But what threat is being forgiven, exactly? Presumably to avoid the most obvious due process issues at play here, proponents of the “no-fly list” have generally specified that the blunt blanket ban would apply only to those convicted of disruptive outbursts. But the FAA has already launched a so-called “zero tolerance” campaign to confront the issue, fining perpetrators tens of thousands. Garland’s DOJ has also prioritized such cases, filing additional criminal charges against people responsible for certain incidents. Penalties can be severe: Defendants can face multiple charges; some have faced over $250,000 in fines and 20 years in prison—a level of harshness not remotely compatible with “aviation threat forgiveness.”
However loathsome these plane jerks have been, the steady drumbeat toward tossing a new no-fly list atop everything else should make people uncomfortable: No one has voted on this, and several of these incidents appeared to entail what witnesses characterized as a likely mental health crisis. Overwhelmingly, these upsetting episodes have not resulted in significant injuries. It’s tough to make the case that banishment from air travel provides either punishment or deterrent value that the hefty fines and threat of incarceration already in place are incapable of delivering. And if the goal here is incapacitation—as it seems to be, given the focus on keeping these passengers from switching airlines—then it’s even more useless. While Bastian notes that there have been cases of people banned by one carrier later flying with another, there’s exactly zero data to suggest that even a single one of these people has ever reoffended.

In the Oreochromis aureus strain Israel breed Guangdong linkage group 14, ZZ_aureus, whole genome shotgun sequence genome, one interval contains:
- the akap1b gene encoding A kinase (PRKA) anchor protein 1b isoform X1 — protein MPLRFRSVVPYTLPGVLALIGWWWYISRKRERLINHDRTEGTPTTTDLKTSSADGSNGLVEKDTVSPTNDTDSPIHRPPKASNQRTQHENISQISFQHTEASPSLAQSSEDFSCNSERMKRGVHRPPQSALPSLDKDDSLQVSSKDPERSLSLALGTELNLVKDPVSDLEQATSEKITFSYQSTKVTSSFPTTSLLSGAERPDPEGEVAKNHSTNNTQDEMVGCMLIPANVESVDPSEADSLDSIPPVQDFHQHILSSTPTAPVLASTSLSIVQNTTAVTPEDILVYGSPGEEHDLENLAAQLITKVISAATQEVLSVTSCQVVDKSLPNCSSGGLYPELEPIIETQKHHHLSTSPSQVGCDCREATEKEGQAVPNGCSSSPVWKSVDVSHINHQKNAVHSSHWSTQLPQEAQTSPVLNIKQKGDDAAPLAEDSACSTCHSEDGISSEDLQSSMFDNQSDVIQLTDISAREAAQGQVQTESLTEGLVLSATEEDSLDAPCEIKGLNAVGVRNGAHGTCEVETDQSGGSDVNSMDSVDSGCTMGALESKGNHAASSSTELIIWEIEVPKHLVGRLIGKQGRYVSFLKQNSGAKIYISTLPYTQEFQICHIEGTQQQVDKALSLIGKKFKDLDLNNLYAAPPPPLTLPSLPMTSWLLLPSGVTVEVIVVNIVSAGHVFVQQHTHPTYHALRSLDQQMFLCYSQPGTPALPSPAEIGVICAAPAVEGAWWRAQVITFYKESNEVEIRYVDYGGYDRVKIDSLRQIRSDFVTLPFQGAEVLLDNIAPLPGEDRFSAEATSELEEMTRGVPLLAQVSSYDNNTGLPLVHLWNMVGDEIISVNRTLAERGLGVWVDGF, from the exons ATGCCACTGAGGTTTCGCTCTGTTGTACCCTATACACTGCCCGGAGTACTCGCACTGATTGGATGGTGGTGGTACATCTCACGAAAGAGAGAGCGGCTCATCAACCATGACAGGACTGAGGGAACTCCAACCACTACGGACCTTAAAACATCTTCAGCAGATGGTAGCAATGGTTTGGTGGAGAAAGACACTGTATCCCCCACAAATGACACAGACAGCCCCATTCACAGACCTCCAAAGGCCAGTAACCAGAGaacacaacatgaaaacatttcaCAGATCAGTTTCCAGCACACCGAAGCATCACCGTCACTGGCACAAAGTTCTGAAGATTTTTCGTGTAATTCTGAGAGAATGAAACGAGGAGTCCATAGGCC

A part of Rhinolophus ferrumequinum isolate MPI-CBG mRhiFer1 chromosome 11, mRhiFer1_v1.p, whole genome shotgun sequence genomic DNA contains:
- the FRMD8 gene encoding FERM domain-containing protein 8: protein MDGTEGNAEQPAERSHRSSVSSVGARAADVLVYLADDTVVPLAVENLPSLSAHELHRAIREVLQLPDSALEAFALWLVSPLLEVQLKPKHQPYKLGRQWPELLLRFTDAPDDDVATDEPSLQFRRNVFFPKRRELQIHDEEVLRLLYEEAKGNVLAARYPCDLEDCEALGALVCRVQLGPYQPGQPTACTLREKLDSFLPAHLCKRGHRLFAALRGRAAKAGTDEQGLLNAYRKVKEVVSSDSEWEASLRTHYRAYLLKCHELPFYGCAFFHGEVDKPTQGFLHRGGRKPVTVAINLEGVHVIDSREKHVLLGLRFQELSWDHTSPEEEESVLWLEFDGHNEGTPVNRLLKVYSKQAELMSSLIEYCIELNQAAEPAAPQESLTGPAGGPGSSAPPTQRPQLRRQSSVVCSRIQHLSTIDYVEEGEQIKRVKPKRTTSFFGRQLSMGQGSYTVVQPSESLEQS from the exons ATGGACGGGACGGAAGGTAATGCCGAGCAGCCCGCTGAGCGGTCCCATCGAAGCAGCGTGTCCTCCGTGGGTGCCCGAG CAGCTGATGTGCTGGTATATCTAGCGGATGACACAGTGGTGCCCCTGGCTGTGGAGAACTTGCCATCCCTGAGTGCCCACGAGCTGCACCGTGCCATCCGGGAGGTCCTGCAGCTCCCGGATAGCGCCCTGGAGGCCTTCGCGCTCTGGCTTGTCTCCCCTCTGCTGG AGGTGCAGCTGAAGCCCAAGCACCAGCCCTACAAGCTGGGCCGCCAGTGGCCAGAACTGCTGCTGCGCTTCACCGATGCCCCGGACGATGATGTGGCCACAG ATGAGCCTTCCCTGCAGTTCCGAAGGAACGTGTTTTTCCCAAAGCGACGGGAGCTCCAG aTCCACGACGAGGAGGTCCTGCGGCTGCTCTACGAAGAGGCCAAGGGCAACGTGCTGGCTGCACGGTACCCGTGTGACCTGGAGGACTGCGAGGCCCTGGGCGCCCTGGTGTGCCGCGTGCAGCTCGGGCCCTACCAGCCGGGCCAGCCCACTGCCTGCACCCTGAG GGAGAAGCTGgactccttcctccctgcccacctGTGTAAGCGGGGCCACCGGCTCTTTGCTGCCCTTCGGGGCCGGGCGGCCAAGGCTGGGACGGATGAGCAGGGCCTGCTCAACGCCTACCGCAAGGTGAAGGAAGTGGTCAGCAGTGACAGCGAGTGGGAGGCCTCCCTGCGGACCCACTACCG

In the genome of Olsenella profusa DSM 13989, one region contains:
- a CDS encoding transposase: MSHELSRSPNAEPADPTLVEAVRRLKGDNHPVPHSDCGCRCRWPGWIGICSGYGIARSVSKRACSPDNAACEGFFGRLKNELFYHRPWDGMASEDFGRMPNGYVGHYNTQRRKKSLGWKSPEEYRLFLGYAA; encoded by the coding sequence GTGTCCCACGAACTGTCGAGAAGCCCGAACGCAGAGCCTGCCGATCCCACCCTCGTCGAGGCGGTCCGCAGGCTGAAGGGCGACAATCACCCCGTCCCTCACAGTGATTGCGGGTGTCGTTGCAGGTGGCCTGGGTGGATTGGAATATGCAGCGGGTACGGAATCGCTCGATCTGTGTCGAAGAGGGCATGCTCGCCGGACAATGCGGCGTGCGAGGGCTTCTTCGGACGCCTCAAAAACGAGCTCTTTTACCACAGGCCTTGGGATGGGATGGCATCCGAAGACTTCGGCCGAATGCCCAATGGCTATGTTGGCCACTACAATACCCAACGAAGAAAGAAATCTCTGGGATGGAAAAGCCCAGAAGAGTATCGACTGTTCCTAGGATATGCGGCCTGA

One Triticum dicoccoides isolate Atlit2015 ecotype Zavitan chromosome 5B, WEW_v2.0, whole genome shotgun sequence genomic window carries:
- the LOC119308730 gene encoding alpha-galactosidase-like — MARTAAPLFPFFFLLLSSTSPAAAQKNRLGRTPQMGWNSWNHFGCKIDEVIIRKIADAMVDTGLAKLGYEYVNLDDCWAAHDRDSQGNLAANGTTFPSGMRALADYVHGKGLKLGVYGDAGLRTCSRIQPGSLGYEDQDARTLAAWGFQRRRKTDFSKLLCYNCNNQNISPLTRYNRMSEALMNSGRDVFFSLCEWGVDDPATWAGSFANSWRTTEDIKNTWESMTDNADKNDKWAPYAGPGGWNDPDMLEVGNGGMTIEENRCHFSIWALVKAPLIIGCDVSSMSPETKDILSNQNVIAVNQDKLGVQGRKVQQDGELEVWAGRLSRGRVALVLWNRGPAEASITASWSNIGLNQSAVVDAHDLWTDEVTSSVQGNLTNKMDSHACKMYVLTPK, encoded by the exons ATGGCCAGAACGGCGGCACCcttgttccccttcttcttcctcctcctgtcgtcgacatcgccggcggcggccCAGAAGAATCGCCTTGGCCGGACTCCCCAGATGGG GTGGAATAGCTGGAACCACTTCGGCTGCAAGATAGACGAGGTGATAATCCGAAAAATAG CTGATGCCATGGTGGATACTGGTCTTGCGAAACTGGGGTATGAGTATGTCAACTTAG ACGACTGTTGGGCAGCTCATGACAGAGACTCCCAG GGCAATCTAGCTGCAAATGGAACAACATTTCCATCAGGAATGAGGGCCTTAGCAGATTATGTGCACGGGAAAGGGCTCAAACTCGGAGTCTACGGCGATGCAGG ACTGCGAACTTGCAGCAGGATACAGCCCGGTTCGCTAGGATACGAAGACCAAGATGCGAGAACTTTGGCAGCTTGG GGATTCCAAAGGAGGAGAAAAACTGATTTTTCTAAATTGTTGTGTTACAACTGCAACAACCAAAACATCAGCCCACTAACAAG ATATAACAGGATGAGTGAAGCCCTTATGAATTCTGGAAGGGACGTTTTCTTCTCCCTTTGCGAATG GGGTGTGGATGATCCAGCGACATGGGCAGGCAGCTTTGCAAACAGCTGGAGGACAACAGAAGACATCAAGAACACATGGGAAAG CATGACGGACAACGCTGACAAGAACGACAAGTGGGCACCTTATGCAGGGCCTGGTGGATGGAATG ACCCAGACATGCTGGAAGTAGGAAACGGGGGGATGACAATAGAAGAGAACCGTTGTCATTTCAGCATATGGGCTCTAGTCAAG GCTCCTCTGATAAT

Allow me to underscore just how dumb that premise really is: The CEO of the only major nonunion airline—a company that, amid these rising air rage incidents, has waged war with its workers over pandemic protections, undermining this guy’s ostensible concern with their safety—has spent months bellowing about the dire need to carve out a new legal category to keep a tiny group of already severely punished people from traveling by plane ever again. This is allegedly necessary to prevent not first offenses but second ones—something that does not appear to have ever happened.
But here are a few things that absolutely have happened: The existing federal no-fly list has wrecked people’s lives, with no democratic accountability or explanation, and those who have had their names affixed to it have been given little recourse to argue for their removal. At least one woman wound up on it through a paperwork error, and it took seven years of litigation for the Obama administration to finally admit its error. It’s prevented people from visiting ailing loved ones, cost them their livelihoods, separated families, and dragged people through pointless years of litigation. And if the “no-fly” list is hardly the most gruesome injustice committed in the context of the war on terror, it’s clear that the expansion of these frameworks well beyond their intended purpose has had a devastating impact on American life. As Spencer Ackerman chronicled in his book Reign of Terror, the war on terror led not only to decades of war in Iraq and Afghanistan and the torture of suspected terrorists but the erosion of civil liberties in an entirely domestic context—including the militarization of police forces, mass surveillance, and deportation squads.
Given just how corrosive the war on terror has been, recent pushes to reclaim it for liberal ends are simply gobsmacking. From calls to beef up domestic terrorism laws after January 6, 2021, to a sparkling new no-fly list for people found guilty on air travel disruption charges—these are proven-to-fail tactics that make life worse for innocent people while leaving the larger underlying problem unconfronted. The hasty handover of immense power to law enforcement and the criminal justice system in the wake of 9/11 was a shameful and reactionary idea, and we’re all worse off because of it. It’s time to stop pretending that it can be redeemed.